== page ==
Columnist in Sabah makes a comparison between the TRNC budget and the budget of TurkeyUnder the title The budget of the mother, the budget of the child, columnist Erdal Safak in Turkish daily Sabah newspaper (18.12.08) publishes a commentary discussing the financial support of 150 trillion New Turkish Lira (YTL) extended by Turkey to the illegal regime established in the occupied areas of the Republic of Cyprus and make a comparison between the Turkish and Turkish Cypriot budgets for 2009.
Referring to the good news announced by the self-styled prime minister, Ferdi Sabit Soyer in the General Assembly of the Parliament regarding Turkeys financial support to the illegal regime and the comparison between the two budgets, the columnist draws the attention to the following two facts: That 21.36 percent of all expenditures are allocated to personnel expenditures in the Turkish budget, while this number is 38 percent in the occupied areas budget, and that the current transfers are 33.04 percent in the case of Turkey in comparison with 39 percent in the case of the pseudo-state.
The money allocated for the salaries of the public servants and workers and current transfers (transfer of resources to the Social Security fund and meeting the deficit of the public enterprises) is more than the money allocated to Turkey. Three out of four NTL envisaged in the budget, go to these two budget items and important part of it is financed by Turkey.
Under the subtitle Living under the European standards, the columnist notes the high standard of living in the occupied areas and inter alia writes:
The minimum wage in the TRNC is 1,065 YTL: Apart from the fact that Turkey is not near to this figure, let us be pleased with the fact that related to the EU countries, this number is on the level of Spain and Malta, better than in Slovenia and Portugal, 2-3 times better than in Lithuania, Slovakia, Latvia, Poland, Hungary and the Czech Republic, and 8 times better than in Bulgaria and Romania.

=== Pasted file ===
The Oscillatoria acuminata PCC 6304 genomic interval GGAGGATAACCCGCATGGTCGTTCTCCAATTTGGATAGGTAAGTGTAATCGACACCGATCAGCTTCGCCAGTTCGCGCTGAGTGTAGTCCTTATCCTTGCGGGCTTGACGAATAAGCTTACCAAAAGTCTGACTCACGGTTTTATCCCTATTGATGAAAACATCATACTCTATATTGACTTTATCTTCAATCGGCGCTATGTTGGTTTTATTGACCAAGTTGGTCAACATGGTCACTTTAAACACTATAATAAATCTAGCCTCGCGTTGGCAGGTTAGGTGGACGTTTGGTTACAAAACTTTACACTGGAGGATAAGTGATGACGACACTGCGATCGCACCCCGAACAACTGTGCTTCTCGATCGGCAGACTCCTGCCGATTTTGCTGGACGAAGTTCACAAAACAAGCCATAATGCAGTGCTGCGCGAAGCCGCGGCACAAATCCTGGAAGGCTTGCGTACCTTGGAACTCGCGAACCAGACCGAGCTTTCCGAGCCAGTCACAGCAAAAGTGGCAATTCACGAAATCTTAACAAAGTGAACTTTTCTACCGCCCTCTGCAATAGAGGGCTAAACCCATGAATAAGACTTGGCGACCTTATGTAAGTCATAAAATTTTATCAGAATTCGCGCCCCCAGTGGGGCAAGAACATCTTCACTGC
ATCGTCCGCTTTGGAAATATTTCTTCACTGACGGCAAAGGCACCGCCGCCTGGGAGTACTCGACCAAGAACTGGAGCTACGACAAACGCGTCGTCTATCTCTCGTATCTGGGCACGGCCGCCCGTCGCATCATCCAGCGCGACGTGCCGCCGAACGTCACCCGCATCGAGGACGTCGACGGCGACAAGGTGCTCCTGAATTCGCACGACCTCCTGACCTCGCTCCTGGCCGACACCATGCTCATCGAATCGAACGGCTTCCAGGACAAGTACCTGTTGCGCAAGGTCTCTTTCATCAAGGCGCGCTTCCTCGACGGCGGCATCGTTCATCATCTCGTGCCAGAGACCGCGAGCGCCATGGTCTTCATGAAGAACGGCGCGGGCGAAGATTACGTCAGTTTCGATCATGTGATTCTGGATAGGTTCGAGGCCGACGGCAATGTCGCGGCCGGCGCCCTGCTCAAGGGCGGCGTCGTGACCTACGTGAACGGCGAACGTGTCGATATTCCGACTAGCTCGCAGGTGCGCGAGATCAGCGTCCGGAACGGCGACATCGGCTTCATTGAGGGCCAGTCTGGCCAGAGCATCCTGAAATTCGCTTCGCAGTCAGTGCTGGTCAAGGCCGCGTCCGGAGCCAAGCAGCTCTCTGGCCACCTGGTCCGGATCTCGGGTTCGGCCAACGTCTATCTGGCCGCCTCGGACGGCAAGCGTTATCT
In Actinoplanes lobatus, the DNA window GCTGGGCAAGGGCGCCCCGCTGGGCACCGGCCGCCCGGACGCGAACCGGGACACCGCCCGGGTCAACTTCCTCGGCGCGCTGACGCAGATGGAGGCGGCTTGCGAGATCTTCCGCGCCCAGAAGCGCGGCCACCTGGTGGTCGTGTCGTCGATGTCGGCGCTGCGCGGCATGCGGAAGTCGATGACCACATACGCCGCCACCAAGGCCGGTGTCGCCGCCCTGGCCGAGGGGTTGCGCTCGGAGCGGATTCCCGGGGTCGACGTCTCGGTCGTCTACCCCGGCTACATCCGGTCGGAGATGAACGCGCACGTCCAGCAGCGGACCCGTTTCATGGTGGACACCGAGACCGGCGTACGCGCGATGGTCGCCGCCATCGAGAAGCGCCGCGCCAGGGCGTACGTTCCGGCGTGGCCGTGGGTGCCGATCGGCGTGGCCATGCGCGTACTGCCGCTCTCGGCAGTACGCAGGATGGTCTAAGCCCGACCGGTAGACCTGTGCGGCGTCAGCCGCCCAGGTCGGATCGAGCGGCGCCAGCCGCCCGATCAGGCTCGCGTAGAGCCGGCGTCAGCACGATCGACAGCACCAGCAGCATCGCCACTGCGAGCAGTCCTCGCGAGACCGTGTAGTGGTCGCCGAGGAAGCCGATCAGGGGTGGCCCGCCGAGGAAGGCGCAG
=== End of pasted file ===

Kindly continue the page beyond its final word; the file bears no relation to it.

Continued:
The total number of households in the TRNC is 50 thousands. Yet, monthly, the state issues salary cheques to 70 thousand persons: This means that the state pays more than one salary to each family. Or from a population of 200,000 in North Cyprus, one out of three children is receiving salary from the state. If we do not include the children, we can say that one out of two persons is receiving salary from the state.
The annual per capita income in the TRNC is 14,765 dollars. In the TRNC the average salary is 3,000 YTL: It is not that the income is distributed in an unfair manner. In the TRNC every family owns a residence and a car. How is this prosperity therefore guaranteed? Answer: With the law that leads to retirement after 30 years. Thousands of pensioners were receiving not only bonus, but pensions, as well as they find jobs in the private sector or they have the possibility to get a second salary from the same job. And not to forget that at the years end, 13th salary is given as a bonus to the public servants.
The columnist goes on and reports on the financial assistance the illegal regime has received from Turkey during 2008. Inter alia he writes: This year 465 millions YLT have been transferred in the TRNC as a donation and 790,209,728 YLT as a foreign assistance. Erdal Safak concludes by assessing that the high standard of living on the island and the long-term and low-interest loans Turkey is extending to the Turkish Cypriots in line with a protocol signed in 2006 with the condition that the Turkish Cypriots fulfill their promise of reforms in four sectors: the public, social security, and local administration sectors and in their Public Economic Enterprises - a condition that has yet to be fulfilled and implies that the high standard of living in the occupied areas is sustained through Turkish funding.